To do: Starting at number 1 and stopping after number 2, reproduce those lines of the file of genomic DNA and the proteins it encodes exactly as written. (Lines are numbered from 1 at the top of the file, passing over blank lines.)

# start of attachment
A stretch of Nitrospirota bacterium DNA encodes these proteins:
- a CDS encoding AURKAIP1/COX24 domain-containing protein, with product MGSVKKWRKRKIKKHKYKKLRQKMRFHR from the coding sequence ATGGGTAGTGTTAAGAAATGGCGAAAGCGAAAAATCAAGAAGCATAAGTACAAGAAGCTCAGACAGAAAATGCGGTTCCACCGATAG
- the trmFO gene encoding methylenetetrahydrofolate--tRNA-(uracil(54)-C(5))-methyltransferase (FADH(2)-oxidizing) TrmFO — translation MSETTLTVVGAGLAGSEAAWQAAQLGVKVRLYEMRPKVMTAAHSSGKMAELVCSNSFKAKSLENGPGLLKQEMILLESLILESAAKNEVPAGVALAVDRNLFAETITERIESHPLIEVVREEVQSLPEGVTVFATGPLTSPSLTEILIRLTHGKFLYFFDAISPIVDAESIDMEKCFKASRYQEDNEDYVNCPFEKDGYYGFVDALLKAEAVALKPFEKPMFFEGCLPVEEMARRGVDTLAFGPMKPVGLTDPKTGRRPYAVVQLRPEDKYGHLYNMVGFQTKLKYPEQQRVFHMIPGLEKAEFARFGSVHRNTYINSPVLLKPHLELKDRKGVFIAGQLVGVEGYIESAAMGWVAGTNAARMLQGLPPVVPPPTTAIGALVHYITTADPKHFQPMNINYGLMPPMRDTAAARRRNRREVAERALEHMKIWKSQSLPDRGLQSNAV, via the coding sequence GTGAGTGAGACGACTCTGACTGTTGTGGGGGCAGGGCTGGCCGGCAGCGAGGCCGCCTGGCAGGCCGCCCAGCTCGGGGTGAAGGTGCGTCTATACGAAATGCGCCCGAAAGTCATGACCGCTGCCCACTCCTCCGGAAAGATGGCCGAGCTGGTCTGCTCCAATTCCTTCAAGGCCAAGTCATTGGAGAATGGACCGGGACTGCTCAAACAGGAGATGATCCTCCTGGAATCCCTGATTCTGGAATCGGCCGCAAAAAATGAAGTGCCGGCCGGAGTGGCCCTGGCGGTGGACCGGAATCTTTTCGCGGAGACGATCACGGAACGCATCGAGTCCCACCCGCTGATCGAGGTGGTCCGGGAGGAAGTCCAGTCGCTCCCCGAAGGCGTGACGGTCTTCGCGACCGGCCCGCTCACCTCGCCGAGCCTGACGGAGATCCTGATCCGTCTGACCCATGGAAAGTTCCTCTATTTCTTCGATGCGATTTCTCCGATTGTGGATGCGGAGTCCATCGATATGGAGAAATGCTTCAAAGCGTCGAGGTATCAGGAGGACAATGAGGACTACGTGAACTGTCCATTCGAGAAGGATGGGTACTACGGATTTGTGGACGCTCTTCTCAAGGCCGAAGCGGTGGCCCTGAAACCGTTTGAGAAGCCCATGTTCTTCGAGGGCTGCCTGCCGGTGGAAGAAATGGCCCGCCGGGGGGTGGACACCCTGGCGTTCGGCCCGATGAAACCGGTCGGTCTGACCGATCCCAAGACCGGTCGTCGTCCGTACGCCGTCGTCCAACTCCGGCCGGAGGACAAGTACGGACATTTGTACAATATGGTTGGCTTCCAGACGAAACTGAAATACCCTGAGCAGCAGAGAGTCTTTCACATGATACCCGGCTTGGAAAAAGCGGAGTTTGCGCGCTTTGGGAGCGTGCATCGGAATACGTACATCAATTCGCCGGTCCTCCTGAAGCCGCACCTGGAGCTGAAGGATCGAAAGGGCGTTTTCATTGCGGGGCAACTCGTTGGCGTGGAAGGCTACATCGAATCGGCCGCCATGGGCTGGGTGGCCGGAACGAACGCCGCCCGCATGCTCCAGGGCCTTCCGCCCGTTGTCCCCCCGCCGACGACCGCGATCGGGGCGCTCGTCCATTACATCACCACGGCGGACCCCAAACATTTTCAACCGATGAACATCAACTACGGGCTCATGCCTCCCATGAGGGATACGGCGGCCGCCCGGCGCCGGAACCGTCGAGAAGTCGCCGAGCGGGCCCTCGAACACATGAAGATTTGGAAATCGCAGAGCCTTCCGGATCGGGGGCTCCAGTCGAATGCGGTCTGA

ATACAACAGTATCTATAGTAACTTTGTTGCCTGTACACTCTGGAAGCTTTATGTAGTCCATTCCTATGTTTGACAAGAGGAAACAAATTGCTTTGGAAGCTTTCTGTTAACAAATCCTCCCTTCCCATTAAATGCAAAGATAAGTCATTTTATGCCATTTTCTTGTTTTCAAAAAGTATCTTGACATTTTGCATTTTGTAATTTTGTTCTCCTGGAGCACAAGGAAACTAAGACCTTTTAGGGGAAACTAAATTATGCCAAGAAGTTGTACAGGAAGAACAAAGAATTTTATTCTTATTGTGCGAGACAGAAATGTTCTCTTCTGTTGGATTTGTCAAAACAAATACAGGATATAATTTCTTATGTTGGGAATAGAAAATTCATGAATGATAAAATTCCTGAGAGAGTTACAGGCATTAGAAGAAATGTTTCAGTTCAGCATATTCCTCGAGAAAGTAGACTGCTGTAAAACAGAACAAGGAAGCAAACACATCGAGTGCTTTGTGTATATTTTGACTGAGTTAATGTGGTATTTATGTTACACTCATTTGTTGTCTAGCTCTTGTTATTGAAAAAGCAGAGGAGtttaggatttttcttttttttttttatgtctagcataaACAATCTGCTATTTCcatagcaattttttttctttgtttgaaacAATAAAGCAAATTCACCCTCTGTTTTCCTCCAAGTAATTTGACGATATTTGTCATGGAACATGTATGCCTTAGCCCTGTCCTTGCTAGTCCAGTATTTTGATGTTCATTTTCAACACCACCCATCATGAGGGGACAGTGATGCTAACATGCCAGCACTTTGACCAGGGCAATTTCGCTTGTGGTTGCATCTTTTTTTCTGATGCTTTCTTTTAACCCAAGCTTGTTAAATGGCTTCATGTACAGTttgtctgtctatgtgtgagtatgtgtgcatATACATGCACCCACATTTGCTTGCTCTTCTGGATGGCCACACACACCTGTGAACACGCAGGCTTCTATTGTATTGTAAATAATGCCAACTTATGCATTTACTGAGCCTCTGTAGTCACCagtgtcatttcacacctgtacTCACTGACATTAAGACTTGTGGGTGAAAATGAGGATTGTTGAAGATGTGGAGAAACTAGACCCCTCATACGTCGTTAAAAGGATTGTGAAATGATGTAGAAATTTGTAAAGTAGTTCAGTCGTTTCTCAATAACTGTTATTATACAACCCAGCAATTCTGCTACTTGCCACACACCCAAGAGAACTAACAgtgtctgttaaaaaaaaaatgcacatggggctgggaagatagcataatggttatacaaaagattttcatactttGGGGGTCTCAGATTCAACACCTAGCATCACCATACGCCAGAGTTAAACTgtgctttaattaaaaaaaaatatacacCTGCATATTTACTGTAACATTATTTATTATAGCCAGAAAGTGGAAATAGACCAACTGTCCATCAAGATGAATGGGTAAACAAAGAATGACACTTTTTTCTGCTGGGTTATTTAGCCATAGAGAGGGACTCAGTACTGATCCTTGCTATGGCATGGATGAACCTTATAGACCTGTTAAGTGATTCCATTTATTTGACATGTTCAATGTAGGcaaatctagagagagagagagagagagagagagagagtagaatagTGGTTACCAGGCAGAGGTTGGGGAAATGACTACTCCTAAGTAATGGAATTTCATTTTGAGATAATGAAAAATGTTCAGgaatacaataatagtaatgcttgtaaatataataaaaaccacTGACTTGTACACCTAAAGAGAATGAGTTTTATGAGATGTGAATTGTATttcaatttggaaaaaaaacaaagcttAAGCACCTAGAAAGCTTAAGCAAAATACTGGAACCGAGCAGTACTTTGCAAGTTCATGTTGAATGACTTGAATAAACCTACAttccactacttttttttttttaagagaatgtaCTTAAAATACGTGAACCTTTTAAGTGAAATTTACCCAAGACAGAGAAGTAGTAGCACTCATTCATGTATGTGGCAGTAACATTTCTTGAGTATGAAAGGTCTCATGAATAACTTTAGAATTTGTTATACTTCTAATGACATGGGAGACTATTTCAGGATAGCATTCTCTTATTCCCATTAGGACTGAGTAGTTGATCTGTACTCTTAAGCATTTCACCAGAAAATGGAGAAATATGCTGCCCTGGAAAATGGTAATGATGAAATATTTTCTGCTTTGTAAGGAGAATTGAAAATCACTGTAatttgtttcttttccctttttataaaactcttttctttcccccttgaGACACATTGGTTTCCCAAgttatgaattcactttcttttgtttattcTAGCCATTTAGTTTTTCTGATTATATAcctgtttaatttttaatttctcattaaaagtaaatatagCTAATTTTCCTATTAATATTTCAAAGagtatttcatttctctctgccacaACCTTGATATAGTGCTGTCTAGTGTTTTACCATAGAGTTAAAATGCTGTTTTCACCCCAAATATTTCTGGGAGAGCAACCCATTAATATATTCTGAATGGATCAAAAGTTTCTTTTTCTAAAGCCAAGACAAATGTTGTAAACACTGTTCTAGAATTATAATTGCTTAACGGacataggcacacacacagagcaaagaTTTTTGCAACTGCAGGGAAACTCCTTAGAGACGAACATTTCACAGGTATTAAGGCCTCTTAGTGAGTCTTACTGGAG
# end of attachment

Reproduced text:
A stretch of Nitrospirota bacterium DNA encodes these proteins:
- a CDS encoding AURKAIP1/COX24 domain-containing protein, with product MGSVKKWRKRKIKKHKYKKLRQKMRFHR from the coding sequence ATGGGTAGTGTTAAGAAATGGCGAAAGCGAAAAATCAAGAAGCATAAGTACAAGAAGCTCAGACAGAAAATGCGGTTCCACCGATAG